This shows the output sequence, but with colour coding indicating the relative frequency. "Relative frequency" refers to the frequency of a codon (or codon pair) in comparison to other synonymous codons (or codon pairs). It is derived by dividing the raw count of that codon, by the synonymous total of all codons which encode the same amino acid. (Both raw count and synonymous total refer to the count within the target expression host, rather than for the output sequence alone.)

•  E.g. Lets say for Individual Codon Usage, both TGC (Raw Count 10) and TGT (Raw Count 90) encode Cysteine (C). The Synonymous Total for Cysteine will be: 10+90 = 100. The Relative Frequency will be: TGC (10/100 = 0.1) and TGT (90/100 = 0.9)
E.g. Lets say for Codon Context, both CAGATG (Raw Count 4) and CAAATG (Raw Count 16) encode Glutamine-Methionine (QM). The Synonymous Total for Glutamine-Methionine will be: 4+16 = 20. The Relative Frequency will be: CAGATG (4/20 = 0.2) and CAAATG (16/20 = 0.8)
E.g. For an amino acid which only has 1 codon, that codon will have a Relative Frequency of 1. This is because the Synonymous Total will be equal to the Raw Count for that single codon. And so the Raw Count/Synonymous Total = 1. The same thing applies for a Codon Context which has only one possible Codon Pair.
All colours follow this scale:
Rarely Used (0) Frequently Used (1)
Blue to Red Gradient

The exact mode of display will depend on the Optimization Criteria you have selected:

•  Individual Codon Usage Or Codon Adaption Index: When one or both of these are selected, the codon letters will be colour coded according to their Relative Frequency.
Number:  1     2     3     4     5     6     7     8     9     10
1ATGGCTCTTTGGATGAGATTGCTTCCTTTG
11TTGGCTTTGCTGGCTTTATGGGGTCCTGAT
21CCTGCTGCTGCATTTGTCAACCAACATTTG
31TGTGGATCTCACTTGGTGGAAGCATTGTAC
41TTGGTTTGTGGTGAAAGAGGATTTTTCTAC
51ACCCCAAAGACAAGAAGAGAAGCTGAAGAC
61TTGCAAGTTGGTCAAGTAGAGTTGGGAGGT
71GGTCCAGGTGCTGGTTCATTACAACCATTG
81GCCTTGGAAGGTTCCTTGCAGAAAAGAGGT
91ATTGTTGAACAATGTTGTACTTCTATCTGC
101TCTTTGTATCAATTGGAGAACTATTGTAAT
111TAA
 
Codon Context Only: When this is selected, an additional block will appear between codons. The color of the block indicates the Relative Frequency of the surrounding codon context, i.e. the pair of codons on the immediate left and right of the block. For output sequences which are longer than 10 codons, the codons are divided into segments of 10 on each line. In this case, the colored block at the end of the line will indicate the Relative Frequency for both the codon to the left, and the first codon on the next line.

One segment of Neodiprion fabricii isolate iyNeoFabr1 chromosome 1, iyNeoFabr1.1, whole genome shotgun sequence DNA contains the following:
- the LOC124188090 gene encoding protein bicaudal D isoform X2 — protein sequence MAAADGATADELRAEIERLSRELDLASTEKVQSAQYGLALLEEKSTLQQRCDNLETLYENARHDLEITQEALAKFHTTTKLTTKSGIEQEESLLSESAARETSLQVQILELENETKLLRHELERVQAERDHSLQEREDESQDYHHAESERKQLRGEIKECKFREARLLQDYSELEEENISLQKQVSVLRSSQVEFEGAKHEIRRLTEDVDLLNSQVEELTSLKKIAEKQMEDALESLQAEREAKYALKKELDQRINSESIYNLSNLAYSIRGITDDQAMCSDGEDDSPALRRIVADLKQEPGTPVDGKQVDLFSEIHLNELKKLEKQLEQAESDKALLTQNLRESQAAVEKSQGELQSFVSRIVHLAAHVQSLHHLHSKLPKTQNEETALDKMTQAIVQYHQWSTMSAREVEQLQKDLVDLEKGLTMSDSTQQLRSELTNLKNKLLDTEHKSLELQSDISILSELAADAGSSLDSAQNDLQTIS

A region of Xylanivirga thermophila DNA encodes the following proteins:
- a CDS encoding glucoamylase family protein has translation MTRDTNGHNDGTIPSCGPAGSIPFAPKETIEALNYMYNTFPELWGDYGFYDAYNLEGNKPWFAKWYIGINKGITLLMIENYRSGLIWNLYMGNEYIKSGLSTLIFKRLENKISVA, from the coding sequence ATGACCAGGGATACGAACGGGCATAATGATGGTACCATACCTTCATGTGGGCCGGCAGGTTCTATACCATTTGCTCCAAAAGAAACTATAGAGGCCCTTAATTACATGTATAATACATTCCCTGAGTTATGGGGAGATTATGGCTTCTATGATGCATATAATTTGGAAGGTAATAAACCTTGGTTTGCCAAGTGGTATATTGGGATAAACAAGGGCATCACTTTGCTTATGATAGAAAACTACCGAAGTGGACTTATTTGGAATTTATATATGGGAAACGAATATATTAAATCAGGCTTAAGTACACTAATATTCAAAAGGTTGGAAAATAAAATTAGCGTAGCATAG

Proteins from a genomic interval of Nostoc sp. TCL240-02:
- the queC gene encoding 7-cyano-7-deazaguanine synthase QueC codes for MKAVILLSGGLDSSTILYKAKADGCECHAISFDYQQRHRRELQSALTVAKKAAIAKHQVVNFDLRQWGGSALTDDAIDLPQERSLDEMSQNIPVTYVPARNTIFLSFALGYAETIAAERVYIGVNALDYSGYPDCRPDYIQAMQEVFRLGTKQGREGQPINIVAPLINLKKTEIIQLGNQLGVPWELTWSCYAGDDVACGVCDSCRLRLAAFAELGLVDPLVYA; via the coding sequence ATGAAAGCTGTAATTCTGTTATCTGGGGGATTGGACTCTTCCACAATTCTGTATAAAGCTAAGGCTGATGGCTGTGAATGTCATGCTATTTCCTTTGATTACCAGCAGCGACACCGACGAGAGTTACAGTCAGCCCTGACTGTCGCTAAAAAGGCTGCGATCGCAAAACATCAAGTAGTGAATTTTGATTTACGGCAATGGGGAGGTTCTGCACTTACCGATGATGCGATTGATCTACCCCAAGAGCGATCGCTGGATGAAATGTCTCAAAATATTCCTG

Number:  1     2     3     4     5     6     7     8     9     10
1ATG GCT CTT TGG ATG AGA TTG CTT CCT TTG 
11TTG GCT TTG CTG GCT TTA TGG GGT CCT GAT 
21CCT GCT GCT GCA TTT GTC AAC CAA CAT TTG 
31TGT GGA TCT CAC TTG GTG GAA GCA TTG TAC 
41TTG GTT TGT GGT GAA AGA GGA TTT TTC TAC 
51ACC CCA AAG ACA AGA AGA GAA GCT GAA GAC 
61TTG CAA GTT GGT CAA GTA GAG TTG GGA GGT 
71GGT CCA GGT GCT GGT TCA TTA CAA CCA TTG 
81GCC TTG GAA GGT TCC TTG CAG AAA AGA GGT 
91ATT GTT GAA CAA TGT TGT ACT TCT ATC TGC 
101TCT TTG TAT CAA TTG GAG AAC TAT TGT AAT 
111TAA
 
•  Codon Context and either Individual Codon or Codon Adaption Index (or all 3): This appears as a combination of both of the above, with both codon letters and inter-codon blocks being colored.
Number:  1     2     3     4     5     6     7     8     9     10
1ATG GCT CTT TGG ATG AGA TTG CTT CCT TTG 
11TTG GCT TTG CTG GCT TTA TGG GGT CCT GAT 
21CCT GCT GCT GCA TTT GTC AAC CAA CAT TTG 
31TGT GGA TCT CAC TTG GTG GAA GCA TTG TAC 
41TTG GTT TGT GGT GAA AGA GGA TTT TTC TAC 
51ACC CCA AAG ACA AGA AGA GAA GCT GAA GAC 
61TTG CAA GTT GGT CAA GTA GAG TTG GGA GGT 
71GGT CCA GGT GCT GGT TCA TTA CAA CCA TTG 
81GCC TTG GAA GGT TCC TTG CAG AAA AGA GGT 
91ATT GTT GAA CAA TGT TGT ACT TCT ATC TGC 
101TCT TTG TAT CAA TTG GAG AAC TAT TGT AAT 
111TAA

For Codon Adaptation Index, the objective is to always use the highest frequency synonymous codons. But for Individual Codon Usage and Codon Context, the goal of the algorithm is NOT to simply use the highest frequency synonymous codon (or codon pair) at all times. Instead, it tries to mimic the target species natural codon frequency. So there will still be low frequency codon (or codon pairs) appearing on occasion.